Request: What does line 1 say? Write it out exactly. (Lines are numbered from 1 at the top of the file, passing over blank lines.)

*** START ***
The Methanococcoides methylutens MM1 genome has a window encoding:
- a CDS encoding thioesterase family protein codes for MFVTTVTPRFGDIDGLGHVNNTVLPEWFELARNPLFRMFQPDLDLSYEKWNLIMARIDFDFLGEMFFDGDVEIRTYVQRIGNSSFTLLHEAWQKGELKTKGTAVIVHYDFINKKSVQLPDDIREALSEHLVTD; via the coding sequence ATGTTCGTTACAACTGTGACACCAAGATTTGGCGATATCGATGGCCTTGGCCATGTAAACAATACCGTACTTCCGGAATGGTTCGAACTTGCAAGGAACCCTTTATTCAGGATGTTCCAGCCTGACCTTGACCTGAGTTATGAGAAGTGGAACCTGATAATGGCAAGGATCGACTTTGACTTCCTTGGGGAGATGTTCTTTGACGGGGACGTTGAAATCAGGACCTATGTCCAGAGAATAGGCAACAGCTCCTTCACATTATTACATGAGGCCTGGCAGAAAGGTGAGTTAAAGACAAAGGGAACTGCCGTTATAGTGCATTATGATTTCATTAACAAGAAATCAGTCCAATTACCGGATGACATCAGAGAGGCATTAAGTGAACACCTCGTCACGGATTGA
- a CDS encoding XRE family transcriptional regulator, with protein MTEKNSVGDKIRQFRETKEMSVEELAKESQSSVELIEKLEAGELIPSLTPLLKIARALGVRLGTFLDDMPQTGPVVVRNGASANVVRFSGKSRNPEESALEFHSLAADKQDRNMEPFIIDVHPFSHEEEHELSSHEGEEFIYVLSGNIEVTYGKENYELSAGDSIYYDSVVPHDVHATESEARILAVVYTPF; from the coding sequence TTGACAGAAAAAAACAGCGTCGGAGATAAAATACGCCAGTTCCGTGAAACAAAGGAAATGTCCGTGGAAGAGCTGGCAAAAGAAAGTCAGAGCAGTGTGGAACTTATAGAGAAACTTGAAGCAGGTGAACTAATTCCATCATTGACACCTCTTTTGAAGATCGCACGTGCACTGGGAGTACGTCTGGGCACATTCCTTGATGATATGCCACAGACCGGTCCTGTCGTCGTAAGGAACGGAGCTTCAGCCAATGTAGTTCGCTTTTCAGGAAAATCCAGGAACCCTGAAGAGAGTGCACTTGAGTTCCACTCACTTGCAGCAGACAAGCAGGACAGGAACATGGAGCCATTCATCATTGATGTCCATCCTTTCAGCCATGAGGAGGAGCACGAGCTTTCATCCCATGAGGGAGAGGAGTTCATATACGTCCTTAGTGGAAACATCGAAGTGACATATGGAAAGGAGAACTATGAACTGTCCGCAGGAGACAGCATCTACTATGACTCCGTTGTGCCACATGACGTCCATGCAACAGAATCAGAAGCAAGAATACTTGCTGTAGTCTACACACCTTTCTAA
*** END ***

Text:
The Methanococcoides methylutens MM1 genome has a window encoding: